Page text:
Weighing the respective merits of the Athabasca Tar Sands and Canadian manufacturing is a hot button issue. Ontario premier McGuinty found that out when he state, quite rightly, that one of the impacts of the Athabasca bitumen is to strengthen the Canadian dollar which, in turn, undermines competitiveness in the Canadian manufacturing sector.
McGuinty only told the truth. Any doubt that Canada's corporate media has turned hard rightwing, however, was dispelled by the way they piled on to denounce McGuinty for, well, speaking the truth. We can't entirely have it both ways.
But this controversy invites a larger evaluation of the Tar Sands versus Canada's manufacturing sector, one that looks both to the past and the future. Manufacturing in Canada, primarily in Ontario and Quebec, has been a partner along with agriculture and resource production, in Canada's economic engine. All three are essential to the future.
Canadian manufacturing took off with the development of internal combustion to power automobiles. The automotive sector has played a great role in the development of Canada but other forms of manufacturing have also come into play, some of them quite high-tech. Just think Bombardier for example.
Like our manufacturing sector, the resource sector is cyclical, governed to varying degrees by fluctuating world market demand. This is certainly true for the Tar Sands, the most expensive fossil fuel of all to extract, process and transport. High world oil prices make Alberta bitumen production viable but the margins are nowhere near as great as for conventional crude oil.
The actual value of Tar Sands production is really hard to assess. Part of this comes from the private and public sector secrecy that surrounds it. Part of this comes from accumulating deferred costs such as environmental clean up and site remediation. Part of this comes from the true value of resources such as fresh water provided to Tar Sands producers and from the impacts of carbon pricing on Tar Sands emissions.
Two other factors to weigh. One is that the most easily-accessible and transformable Tar Sands deposits are dwindling. Future production will be lower grade stocks that will require more intensive extraction and production and generate even greater emissions at greater cost. As the fossil fuelers continually remind us, less than 5% of the Tar Sands are commercially viable. So, if we are to take them at their word, this is a resource with a shaky future.
Then there is the climate change question. Based on known oil reserves, there's far more oil available than we can consume if we're to avoid triggering runaway global warming. Somewhere up to 80% of these global reserves will have to be left in the ground. Where does that leave the world's most expensive synthetic oil with the greatest carbon emissions?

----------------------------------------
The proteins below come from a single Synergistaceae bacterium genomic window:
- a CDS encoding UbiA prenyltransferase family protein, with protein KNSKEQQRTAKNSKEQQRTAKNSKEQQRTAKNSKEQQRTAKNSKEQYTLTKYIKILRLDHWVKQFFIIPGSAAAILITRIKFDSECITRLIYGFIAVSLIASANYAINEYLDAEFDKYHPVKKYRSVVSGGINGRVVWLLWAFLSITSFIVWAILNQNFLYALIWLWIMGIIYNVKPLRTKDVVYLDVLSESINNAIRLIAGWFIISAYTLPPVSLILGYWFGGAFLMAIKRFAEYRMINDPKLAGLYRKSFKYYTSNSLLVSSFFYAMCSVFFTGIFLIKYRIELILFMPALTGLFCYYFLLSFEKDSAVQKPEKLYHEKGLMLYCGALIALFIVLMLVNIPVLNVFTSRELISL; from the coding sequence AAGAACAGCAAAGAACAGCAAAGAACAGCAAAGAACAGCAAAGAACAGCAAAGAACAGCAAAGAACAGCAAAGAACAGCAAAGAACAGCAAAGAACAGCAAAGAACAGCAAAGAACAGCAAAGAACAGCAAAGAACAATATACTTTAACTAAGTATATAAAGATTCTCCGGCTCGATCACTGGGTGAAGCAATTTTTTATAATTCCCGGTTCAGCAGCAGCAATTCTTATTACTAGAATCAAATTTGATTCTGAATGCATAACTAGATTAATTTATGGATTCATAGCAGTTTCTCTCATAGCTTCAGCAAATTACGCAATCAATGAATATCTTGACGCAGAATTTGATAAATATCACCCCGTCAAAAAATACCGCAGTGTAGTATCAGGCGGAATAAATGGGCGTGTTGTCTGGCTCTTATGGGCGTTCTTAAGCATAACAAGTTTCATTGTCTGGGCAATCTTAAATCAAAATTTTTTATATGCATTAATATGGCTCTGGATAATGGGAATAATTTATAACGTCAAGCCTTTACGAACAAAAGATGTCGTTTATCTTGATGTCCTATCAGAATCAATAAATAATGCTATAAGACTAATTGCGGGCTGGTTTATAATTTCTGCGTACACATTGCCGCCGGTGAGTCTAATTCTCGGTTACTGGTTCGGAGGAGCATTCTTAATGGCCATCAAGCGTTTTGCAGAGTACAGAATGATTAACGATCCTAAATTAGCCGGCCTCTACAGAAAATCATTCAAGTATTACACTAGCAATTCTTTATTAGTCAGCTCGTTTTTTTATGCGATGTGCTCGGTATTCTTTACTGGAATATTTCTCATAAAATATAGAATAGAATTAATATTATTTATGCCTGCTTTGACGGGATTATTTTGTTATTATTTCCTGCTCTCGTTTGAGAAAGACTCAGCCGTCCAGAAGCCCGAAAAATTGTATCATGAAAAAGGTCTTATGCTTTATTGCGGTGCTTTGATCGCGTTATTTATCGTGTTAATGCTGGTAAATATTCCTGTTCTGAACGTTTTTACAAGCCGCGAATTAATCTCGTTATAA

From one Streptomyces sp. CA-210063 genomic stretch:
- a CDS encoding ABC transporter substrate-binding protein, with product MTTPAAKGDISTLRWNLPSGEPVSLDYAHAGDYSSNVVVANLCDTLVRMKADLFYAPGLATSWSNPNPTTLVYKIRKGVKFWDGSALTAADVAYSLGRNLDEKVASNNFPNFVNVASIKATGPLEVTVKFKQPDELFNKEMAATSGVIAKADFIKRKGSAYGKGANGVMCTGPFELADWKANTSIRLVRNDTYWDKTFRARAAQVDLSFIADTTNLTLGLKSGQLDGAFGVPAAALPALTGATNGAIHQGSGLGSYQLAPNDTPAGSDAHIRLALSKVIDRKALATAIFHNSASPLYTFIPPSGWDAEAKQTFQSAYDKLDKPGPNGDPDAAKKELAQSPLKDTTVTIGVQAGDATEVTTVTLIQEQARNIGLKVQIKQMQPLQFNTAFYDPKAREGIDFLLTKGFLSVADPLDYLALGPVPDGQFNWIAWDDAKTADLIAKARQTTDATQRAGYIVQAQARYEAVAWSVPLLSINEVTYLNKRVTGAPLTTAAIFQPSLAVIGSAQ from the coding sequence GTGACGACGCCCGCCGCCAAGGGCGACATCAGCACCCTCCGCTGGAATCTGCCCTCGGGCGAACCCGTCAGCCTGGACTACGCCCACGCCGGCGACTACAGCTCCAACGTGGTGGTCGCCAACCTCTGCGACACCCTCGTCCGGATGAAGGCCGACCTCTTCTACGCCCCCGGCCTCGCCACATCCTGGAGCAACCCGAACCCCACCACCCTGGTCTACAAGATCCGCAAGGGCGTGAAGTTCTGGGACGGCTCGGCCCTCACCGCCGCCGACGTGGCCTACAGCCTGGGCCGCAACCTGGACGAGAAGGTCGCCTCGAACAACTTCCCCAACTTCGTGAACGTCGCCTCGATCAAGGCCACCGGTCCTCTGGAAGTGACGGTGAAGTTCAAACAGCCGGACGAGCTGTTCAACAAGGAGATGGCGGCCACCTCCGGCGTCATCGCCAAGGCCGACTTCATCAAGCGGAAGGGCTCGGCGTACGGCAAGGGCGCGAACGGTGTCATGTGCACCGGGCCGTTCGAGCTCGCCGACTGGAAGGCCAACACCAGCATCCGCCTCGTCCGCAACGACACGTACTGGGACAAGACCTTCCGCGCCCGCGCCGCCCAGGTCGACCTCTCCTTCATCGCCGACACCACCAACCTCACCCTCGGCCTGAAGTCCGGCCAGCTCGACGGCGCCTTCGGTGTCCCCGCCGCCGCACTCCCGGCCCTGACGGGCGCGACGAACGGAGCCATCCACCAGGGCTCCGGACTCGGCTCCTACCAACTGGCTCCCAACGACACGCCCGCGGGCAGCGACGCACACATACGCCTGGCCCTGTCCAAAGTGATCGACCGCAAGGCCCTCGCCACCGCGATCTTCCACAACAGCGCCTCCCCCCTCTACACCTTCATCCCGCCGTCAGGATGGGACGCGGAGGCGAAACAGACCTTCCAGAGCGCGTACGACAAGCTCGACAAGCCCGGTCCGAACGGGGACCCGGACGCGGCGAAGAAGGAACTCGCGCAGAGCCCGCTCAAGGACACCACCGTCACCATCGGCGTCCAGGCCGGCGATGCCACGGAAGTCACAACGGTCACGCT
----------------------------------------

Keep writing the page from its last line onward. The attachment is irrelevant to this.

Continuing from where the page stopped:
Just over a month ago a panel of leading British investors, scientists and politicians warned the governor of the Bank of England that energy reserves were true sub-prime assets that posed a risk of a potentially disastrous "carbon bubble" that could collapse. This notion of a carbon bubble isn't new and there are more voices emerging with this same warning.
Hence, if we are already in a carbon bubble and the Athabasca Tar Sands viability depends entirely on the continuation of that bubble, what sort of risks does this present to the Canadian economy? Is the Tar Sands venture not only undermining Canadian manufacturing exports but also an economic threat to Alberta and the country? Are the Tar Sands viable only on increasingly shaky assumptions?
And let's face it, Alberta has done a lousy job of managing the Tar Sands for the benefit of Albertans and Canada. The last truly visionary Alberta premier, Peter Lougheed, has been scathing in his criticism of the Mardi Gras mentality of the Alberta legislature going back to the Ralph Klein days.
Alberta is a binge drunk when it comes to the Tar Sands. When the world market prices are good, it's balls to the wall. The surge in wealth overheats the Alberta economy, setting it up for a devastating fall when market prices collapse. Not for nothing are Albertans fond of their bumper stickers that read, "Dear Lord, let us have another oil boom and, this time, we promise not to piss it away."
The reckless overheating of the Alberta economy, the very subject of Peter Lougheed's longstanding rebukes, impacts the Canadian dollar. Everybody, including the manufacturing sector, gets the hangover. But wait, what was McGuinty talking about? Why one of the things he advocated was that Alberta and the feds put a lot of that bitumen revenue in a sovereign wealth fund rather than simply letting it go up in smoke in boom and bust cycles. What a curious idea. See: Norway, sovereign wealth fund.
Politically, the Athabasca Tar Sands are sort of like handing a fresh bottle and the keys to your car to a raging alcoholic who promises he won't touch a drop. The same drunk who lashes out at anybody who complains about the puddle of puke he left on the carpet.
Tar Sands or manufacturing, what'll it be? But that's a straw man. Nobody is saying one or the other, certainly not McGuinty. He just wants the Tar Sands reined in to stabilize the Canadian dollar and that's a bloody fine idea.
But, if I had to choose, I'd side with manufacturing. There will be a great demand for high-tech manufacturing throughout this century whether that's high-tech cars, mass transit or alternative energy systems. And that is a safe bet. The Tar Sands? Once you lift the veil of secrecy, factor in the wobbly assumptions and calculate all the deferred costs - that looks like a very long shot at best.